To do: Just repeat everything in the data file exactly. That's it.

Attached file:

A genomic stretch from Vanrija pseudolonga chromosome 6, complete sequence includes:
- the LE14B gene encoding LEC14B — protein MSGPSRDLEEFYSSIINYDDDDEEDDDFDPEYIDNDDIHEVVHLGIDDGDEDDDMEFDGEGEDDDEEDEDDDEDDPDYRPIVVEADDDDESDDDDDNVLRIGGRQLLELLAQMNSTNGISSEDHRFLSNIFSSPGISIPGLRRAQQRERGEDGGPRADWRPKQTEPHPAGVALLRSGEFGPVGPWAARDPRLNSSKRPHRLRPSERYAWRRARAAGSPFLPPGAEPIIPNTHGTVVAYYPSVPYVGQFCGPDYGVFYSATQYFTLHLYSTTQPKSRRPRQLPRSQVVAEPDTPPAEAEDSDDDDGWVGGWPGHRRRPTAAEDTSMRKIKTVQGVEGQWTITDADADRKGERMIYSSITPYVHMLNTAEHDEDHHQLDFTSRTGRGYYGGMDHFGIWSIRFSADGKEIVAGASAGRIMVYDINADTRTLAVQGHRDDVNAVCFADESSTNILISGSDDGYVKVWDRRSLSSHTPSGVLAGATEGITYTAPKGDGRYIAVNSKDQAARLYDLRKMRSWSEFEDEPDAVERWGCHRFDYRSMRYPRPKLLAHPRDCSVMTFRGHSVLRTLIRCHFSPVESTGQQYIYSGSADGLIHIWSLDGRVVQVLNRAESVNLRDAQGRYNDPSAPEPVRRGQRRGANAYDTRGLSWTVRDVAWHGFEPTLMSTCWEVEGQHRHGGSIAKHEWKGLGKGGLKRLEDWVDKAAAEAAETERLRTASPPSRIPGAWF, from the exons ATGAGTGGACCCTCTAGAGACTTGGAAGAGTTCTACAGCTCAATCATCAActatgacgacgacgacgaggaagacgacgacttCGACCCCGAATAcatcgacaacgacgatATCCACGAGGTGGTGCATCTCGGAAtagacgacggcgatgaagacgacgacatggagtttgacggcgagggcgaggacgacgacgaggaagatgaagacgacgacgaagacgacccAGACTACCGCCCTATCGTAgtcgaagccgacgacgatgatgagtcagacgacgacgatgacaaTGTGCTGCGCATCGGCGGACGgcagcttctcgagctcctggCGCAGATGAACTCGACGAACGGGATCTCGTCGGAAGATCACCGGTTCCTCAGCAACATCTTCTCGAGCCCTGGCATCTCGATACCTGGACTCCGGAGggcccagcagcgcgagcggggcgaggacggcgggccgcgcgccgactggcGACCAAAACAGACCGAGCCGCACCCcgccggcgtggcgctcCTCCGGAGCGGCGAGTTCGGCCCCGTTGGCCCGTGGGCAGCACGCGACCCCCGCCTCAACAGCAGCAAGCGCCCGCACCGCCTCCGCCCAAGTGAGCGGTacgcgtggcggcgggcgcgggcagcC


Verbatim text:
A genomic stretch from Vanrija pseudolonga chromosome 6, complete sequence includes:
- the LE14B gene encoding LEC14B — protein MSGPSRDLEEFYSSIINYDDDDEEDDDFDPEYIDNDDIHEVVHLGIDDGDEDDDMEFDGEGEDDDEEDEDDDEDDPDYRPIVVEADDDDESDDDDDNVLRIGGRQLLELLAQMNSTNGISSEDHRFLSNIFSSPGISIPGLRRAQQRERGEDGGPRADWRPKQTEPHPAGVALLRSGEFGPVGPWAARDPRLNSSKRPHRLRPSERYAWRRARAAGSPFLPPGAEPIIPNTHGTVVAYYPSVPYVGQFCGPDYGVFYSATQYFTLHLYSTTQPKSRRPRQLPRSQVVAEPDTPPAEAEDSDDDDGWVGGWPGHRRRPTAAEDTSMRKIKTVQGVEGQWTITDADADRKGERMIYSSITPYVHMLNTAEHDEDHHQLDFTSRTGRGYYGGMDHFGIWSIRFSADGKEIVAGASAGRIMVYDINADTRTLAVQGHRDDVNAVCFADESSTNILISGSDDGYVKVWDRRSLSSHTPSGVLAGATEGITYTAPKGDGRYIAVNSKDQAARLYDLRKMRSWSEFEDEPDAVERWGCHRFDYRSMRYPRPKLLAHPRDCSVMTFRGHSVLRTLIRCHFSPVESTGQQYIYSGSADGLIHIWSLDGRVVQVLNRAESVNLRDAQGRYNDPSAPEPVRRGQRRGANAYDTRGLSWTVRDVAWHGFEPTLMSTCWEVEGQHRHGGSIAKHEWKGLGKGGLKRLEDWVDKAAAEAAETERLRTASPPSRIPGAWF, from the exons ATGAGTGGACCCTCTAGAGACTTGGAAGAGTTCTACAGCTCAATCATCAActatgacgacgacgacgaggaagacgacgacttCGACCCCGAATAcatcgacaacgacgatATCCACGAGGTGGTGCATCTCGGAAtagacgacggcgatgaagacgacgacatggagtttgacggcgagggcgaggacgacgacgaggaagatgaagacgacgacgaagacgacccAGACTACCGCCCTATCGTAgtcgaagccgacgacgatgatgagtcagacgacgacgatgacaaTGTGCTGCGCATCGGCGGACGgcagcttctcgagctcctggCGCAGATGAACTCGACGAACGGGATCTCGTCGGAAGATCACCGGTTCCTCAGCAACATCTTCTCGAGCCCTGGCATCTCGATACCTGGACTCCGGAGggcccagcagcgcgagcggggcgaggacggcgggccgcgcgccgactggcGACCAAAACAGACCGAGCCGCACCCcgccggcgtggcgctcCTCCGGAGCGGCGAGTTCGGCCCCGTTGGCCCGTGGGCAGCACGCGACCCCCGCCTCAACAGCAGCAAGCGCCCGCACCGCCTCCGCCCAAGTGAGCGGTacgcgtggcggcgggcgcgggcagcC